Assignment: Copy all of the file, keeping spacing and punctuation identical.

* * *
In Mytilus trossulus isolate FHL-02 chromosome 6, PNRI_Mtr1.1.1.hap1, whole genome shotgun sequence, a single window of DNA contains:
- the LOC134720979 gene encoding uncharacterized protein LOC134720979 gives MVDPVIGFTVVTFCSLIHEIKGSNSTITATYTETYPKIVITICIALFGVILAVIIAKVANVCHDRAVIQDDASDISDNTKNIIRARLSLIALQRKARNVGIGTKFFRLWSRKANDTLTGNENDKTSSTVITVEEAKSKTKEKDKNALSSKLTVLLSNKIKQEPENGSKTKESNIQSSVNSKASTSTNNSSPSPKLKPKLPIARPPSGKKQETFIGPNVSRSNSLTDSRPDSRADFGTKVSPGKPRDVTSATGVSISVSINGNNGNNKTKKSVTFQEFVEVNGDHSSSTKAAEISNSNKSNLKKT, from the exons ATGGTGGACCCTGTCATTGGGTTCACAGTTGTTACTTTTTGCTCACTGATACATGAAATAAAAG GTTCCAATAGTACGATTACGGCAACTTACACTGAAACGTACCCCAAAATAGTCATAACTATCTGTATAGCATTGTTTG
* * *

In Mytilus trossulus isolate FHL-02 chromosome 6, PNRI_Mtr1.1.1.hap1, whole genome shotgun sequence, a single window of DNA contains:
- the LOC134720979 gene encoding uncharacterized protein LOC134720979 gives MVDPVIGFTVVTFCSLIHEIKGSNSTITATYTETYPKIVITICIALFGVILAVIIAKVANVCHDRAVIQDDASDISDNTKNIIRARLSLIALQRKARNVGIGTKFFRLWSRKANDTLTGNENDKTSSTVITVEEAKSKTKEKDKNALSSKLTVLLSNKIKQEPENGSKTKESNIQSSVNSKASTSTNNSSPSPKLKPKLPIARPPSGKKQETFIGPNVSRSNSLTDSRPDSRADFGTKVSPGKPRDVTSATGVSISVSINGNNGNNKTKKSVTFQEFVEVNGDHSSSTKAAEISNSNKSNLKKT, from the exons ATGGTGGACCCTGTCATTGGGTTCACAGTTGTTACTTTTTGCTCACTGATACATGAAATAAAAG GTTCCAATAGTACGATTACGGCAACTTACACTGAAACGTACCCCAAAATAGTCATAACTATCTGTATAGCATTGTTTG